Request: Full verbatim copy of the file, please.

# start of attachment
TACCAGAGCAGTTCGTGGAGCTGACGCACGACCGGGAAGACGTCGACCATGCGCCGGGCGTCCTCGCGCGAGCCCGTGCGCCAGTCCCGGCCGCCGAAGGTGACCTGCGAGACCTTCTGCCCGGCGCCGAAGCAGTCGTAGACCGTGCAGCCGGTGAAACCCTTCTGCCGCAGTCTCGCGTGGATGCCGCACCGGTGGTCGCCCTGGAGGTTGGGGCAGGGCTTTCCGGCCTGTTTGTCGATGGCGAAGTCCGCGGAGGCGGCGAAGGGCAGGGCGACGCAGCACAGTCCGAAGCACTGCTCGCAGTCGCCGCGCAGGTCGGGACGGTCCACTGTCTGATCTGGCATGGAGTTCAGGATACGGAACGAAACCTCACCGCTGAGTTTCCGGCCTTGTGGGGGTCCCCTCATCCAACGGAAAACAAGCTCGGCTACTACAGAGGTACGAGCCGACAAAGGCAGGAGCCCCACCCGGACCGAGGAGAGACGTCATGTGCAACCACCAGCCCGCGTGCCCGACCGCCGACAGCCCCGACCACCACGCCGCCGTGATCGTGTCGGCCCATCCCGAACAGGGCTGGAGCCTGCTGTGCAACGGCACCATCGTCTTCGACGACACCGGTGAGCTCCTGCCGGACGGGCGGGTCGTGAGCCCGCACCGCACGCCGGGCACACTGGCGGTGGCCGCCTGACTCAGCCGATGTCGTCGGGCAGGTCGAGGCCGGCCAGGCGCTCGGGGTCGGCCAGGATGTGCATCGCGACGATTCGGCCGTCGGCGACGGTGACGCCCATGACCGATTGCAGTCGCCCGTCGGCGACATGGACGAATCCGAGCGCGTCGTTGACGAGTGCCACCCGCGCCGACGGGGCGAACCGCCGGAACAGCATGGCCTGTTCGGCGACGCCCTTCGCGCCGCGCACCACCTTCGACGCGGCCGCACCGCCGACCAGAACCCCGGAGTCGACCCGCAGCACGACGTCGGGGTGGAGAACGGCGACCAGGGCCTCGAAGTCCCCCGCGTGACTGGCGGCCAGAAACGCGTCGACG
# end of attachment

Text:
TACCAGAGCAGTTCGTGGAGCTGACGCACGACCGGGAAGACGTCGACCATGCGCCGGGCGTCCTCGCGCGAGCCCGTGCGCCAGTCCCGGCCGCCGAAGGTGACCTGCGAGACCTTCTGCCCGGCGCCGAAGCAGTCGTAGACCGTGCAGCCGGTGAAACCCTTCTGCCGCAGTCTCGCGTGGATGCCGCACCGGTGGTCGCCCTGGAGGTTGGGGCAGGGCTTTCCGGCCTGTTTGTCGATGGCGAAGTCCGCGGAGGCGGCGAAGGGCAGGGCGACGCAGCACAGTCCGAAGCACTGCTCGCAGTCGCCGCGCAGGTCGGGACGGTCCACTGTCTGATCTGGCATGGAGTTCAGGATACGGAACGAAACCTCACCGCTGAGTTTCCGGCCTTGTGGGGGTCCCCTCATCCAACGGAAAACAAGCTCGGCTACTACAGAGGTACGAGCCGACAAAGGCAGGAGCCCCACCCGGACCGAGGAGAGACGTCATGTGCAACCACCAGCCCGCGTGCCCGACCGCCGACAGCCCCGACCACCACGCCGCCGTGATCGTGTCGGCCCATCCCGAACAGGGCTGGAGCCTGCTGTGCAACGGCACCATCGTCTTCGACGACACCGGTGAGCTCCTGCCGGACGGGCGGGTCGTGAGCCCGCACCGCACGCCGGGCACACTGGCGGTGGCCGCCTGACTCAGCCGATGTCGTCGGGCAGGTCGAGGCCGGCCAGGCGCTCGGGGTCGGCCAGGATGTGCATCGCGACGATTCGGCCGTCGGCGACGGTGACGCCCATGACCGATTGCAGTCGCCCGTCGGCGACATGGACGAATCCGAGCGCGTCGTTGACGAGTGCCACCCGCGCCGACGGGGCGAACCGCCGGAACAGCATGGCCTGTTCGGCGACGCCCTTCGCGCCGCGCACCACCTTCGACGCGGCCGCACCGCCGACCAGAACCCCGGAGTCGACCCGCAGCACGACGTCGGGGTGGAGAACGGCGACCAGGGCCTCGAAGTCCCCCGCGTGACTGGCGGCCAGAAACGCGTCGACG